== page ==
Koffee's latest album delivers a mix of genres successfully as a coherent record.
Jamaican dancehall artist Koffee’s debut album is an interesting mixture of different styles that generally delivers as a coherent whole, saving the best till last with its trio of upbeat and inspiring singles.
This album doesn’t appear to have had much hype around it in the weeks leading to its release, so it was a pleasant surprise to come across it on Spotify a few days ago. I still would have preferred a bit of buildup though, as any new releases by Koffee deserve hot anticipation. She won the 2020 “Best Reggae Album” Grammy for her Rapture EP, and introduced herself to the UK scene the same year on J Hus’s Big Conspiracy, where she rather stole the show in the track she was featured on. J Hus and his team know talent when they hear it: Koffee went on to experience an explosion in recognition among fans of UK rap and Afroswing, which share a lot of features with Koffee’s pioneering brand of modern dancehall.
The first few songs, however, are something of a removal from what Koffee is known for. The slow tempo, acoustic instruments and vocal harmonies of ‘x10’ make it sound like a strange sort of country-fusion track, although Bob Marley’s voice is sampled to remind us what we’re listening to. While I’m hardly equipped to interpret Patois, the lyrics of the following two numbers clearly lament the violence in her home country, which is probably why they’re not accompanied by fast, afroswingy beats. But the alternative, which in the case of ‘Shine’ is a slightly painful combination of slow, reggae-rhythm guitar over a trap beat, does not feel particularly fitting either.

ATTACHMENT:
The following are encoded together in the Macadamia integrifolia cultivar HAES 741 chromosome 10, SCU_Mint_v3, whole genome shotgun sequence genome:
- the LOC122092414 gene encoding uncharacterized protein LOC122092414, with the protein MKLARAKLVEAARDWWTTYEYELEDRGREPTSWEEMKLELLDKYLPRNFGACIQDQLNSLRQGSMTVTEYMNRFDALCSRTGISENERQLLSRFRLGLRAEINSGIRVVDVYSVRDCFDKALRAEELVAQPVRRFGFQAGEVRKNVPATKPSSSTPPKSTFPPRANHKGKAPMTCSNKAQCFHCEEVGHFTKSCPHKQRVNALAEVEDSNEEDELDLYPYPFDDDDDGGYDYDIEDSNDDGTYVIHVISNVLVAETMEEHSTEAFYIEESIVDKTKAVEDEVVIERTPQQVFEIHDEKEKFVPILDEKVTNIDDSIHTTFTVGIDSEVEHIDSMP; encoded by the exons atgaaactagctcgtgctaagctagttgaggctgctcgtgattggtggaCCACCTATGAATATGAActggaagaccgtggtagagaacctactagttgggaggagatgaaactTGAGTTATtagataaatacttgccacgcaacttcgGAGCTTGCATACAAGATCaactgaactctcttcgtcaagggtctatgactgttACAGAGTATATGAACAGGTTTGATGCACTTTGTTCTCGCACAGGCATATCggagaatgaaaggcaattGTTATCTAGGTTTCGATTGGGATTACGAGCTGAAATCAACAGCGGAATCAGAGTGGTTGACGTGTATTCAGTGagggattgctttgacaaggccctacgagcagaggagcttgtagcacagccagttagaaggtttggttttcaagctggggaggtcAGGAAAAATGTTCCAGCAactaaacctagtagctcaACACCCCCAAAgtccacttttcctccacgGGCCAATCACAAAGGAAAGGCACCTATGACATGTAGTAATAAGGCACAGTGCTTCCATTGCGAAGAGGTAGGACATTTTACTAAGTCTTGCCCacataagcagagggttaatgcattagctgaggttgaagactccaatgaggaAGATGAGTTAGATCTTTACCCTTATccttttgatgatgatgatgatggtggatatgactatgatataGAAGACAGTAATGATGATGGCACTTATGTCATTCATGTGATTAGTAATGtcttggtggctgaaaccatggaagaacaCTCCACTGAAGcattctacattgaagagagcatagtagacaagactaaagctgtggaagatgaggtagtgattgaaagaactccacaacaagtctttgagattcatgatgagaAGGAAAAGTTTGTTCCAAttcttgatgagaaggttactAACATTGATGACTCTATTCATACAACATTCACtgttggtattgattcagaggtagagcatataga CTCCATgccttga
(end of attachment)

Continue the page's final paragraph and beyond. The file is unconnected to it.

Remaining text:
Nevertheless, Koffee’s crystal-clear vocals, range, and fantastically unpredictable flow-switching are present in nearly all of her songs, and from the fourth track onwards her talents are rewarded with some bouncier instrumentals. We’re treated to a number in the traditional reggae style, ‘Lonely’, complete with love-inspired lyrics, a wonderfully smooth choir, improvisation on the guitar and piano throughout, and even a bit of organ thrown in.
‘Run Away’ has a deep, groovy bassline, and the tempo of ‘Where I’m From’ allows Koffee to showcase the agility of her “toasting” (the mixture of rap and singing that defines dancehall). The final three tracks are brilliant singles in their own right, ready to be blasted from speakers worldwide this summer. Whenever you hear J Hus’ producer JAE5’s tag at the start of a song, there’s absolutely zero doubt as to its quality, and ‘Pull Up’ was no exception to the rule.
The best is very much saved until last: ‘Lockdown’, which was actually released as a single nearly two years ago now. For those who heard it at the time, it’s a rather nostalgic piece now, encapsulating people’s feelings of wistful uncertainty as the world around them began to open up again. I remember listening to ‘Lockdown’ on several occasions when certain big restrictions were being lifted, and it left me feeling hopeful that brighter days were around the corner. The song evokes that unique emotional sensation every time I hear it, and it’s proof that Koffee’s lyrics and melodies can be pretty powerful. She’s capable of a great deal, and Gifted is likely just the start of what’s to come from the 22-year-old.
Gifted is available to listen to now via Promised Land Recordings. Listen on Spotify below: